Let’s talk colors first because fisherman love to overanalyze that the most. Start with your natural colored blades. Buy a silver, a gold, and a copper colored spinner. If you have the budget buy some fish patterns like a rainbow or brown trout, perch, or bluegill. Use these colors when fishing clear water or on sunny days. Next you want to get a little crazy with the colors. Buy some brightly colored spinners- the kind that make you think “what the hell is that even supposed to look like?”. You want to throw these in muddy waters where fish may have trouble seeing natural colors. When you’re making your color choices, be sure you get a variety of weights and brands. Heavier weights allow you to fish deeper areas, but hang up a lot when fished up shallow. Lightweight spinners fall slower, and can be retrieved slower giving you a longer presentation time.

Timid fish like trout will spook from a spinner running too fast or displacing too much water. The weight of the spinner effects your casting distance and how much water you are able to cover. For this reason it also isn’t a bad idea to buy a variety pack of split shot sinkers. These weights allow you to add weight to your line without having to cut off your current lure. Just pinch on with a set of pliers 6-8 inches from your spinner and you’re ready to rock.Next grab different brands. It’s crucial because companies have different blade shapes which dictate how much vibration is given off in the water. Without getting too in depth; the rounder the blade the more vibration given off, and obviously the longer the blade gives off less. In addition, longer blades give off less resistance when being retrieved allowing them to be fished faster without rising up in the water column.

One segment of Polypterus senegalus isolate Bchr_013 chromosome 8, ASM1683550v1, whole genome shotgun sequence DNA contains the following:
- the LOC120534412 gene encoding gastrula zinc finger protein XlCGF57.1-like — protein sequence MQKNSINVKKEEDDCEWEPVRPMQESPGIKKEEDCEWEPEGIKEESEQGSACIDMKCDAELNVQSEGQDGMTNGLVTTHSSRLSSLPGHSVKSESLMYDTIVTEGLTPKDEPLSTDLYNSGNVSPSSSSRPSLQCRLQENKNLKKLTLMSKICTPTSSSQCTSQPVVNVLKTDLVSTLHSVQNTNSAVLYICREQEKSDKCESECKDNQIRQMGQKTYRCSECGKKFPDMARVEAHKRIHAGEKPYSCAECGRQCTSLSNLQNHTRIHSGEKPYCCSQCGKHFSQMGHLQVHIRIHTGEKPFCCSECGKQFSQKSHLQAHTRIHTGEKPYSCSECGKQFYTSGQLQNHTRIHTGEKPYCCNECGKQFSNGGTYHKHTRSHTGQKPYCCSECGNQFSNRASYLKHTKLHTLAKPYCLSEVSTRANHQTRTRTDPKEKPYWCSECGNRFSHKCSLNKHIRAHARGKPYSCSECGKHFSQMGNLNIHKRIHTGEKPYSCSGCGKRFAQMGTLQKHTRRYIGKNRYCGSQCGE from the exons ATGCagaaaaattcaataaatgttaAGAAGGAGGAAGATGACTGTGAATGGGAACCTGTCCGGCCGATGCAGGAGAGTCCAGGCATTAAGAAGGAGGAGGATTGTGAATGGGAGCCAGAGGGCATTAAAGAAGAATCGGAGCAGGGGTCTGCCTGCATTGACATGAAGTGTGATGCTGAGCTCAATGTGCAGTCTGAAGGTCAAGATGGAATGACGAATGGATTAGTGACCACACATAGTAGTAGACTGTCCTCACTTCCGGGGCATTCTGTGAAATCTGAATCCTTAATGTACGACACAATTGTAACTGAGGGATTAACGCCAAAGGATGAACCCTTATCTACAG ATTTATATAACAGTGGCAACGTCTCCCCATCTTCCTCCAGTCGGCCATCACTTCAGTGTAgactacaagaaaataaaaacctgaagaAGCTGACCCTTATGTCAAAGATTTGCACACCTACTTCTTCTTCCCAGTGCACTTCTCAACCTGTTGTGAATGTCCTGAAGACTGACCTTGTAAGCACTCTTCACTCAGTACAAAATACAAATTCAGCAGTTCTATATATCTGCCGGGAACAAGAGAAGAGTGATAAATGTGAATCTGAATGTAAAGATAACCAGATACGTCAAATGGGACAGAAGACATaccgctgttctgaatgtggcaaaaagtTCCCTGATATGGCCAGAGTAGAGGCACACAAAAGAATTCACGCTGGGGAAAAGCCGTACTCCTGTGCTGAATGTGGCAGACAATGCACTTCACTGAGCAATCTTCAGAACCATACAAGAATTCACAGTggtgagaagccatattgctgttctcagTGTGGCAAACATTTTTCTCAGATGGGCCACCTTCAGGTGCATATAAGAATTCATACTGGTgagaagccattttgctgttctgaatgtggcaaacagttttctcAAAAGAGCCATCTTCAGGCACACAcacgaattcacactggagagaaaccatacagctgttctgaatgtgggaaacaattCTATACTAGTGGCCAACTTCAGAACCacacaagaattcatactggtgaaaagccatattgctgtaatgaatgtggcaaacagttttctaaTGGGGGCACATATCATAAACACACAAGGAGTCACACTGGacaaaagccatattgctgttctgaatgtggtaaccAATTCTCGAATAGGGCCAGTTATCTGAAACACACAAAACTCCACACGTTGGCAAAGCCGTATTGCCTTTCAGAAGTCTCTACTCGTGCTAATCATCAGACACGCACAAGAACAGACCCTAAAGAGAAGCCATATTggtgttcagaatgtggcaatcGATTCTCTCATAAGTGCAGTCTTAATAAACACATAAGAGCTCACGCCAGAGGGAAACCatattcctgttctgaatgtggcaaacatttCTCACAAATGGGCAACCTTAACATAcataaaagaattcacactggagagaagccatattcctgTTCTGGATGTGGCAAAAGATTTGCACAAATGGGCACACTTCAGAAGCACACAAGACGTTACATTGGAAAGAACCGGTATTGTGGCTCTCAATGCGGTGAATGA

It’s hard to go wrong choosing spinner brands to be quite honest. All will get bit, but the brands I’m about to give you have confidence in to get bit more often and last longer without bending out hooks or wire. First, buy a Meppes. It’s a must-have spinner. Then other tried and true fish producers are Rooster Tails, Panther Martin, BPS tournament series, and my personal favorite Blue Fox. Finally, fishing with these bad boys is as easy as peeing: cast, wait until lure sinks to the depth you wish to fish it, and then begin your retrieve. The most important thing to remember when using these spinners is to vary your retrieves on each cast. Add pauses or sudden bursts of speed to give your spinner a more erratic action.Another beautiful aspect of these little spinning miracles is the fact that you do not need to set the hook. Yes, do not set the hook, you’ll just end up tearing it right from the fish’s mouth. You’ll know you have a fish when you feel weight suddenly at the end of your line or if you suddenly can’t feel the vibration of the blades. At this point apply steady pressure and let the rod load up. The fish practically hook themselves all you need to do is keep reelin’ em in.These are a necessity to have in your box for emergency situations when you need a little spritz of skunk-be-gone.

Tight Lines,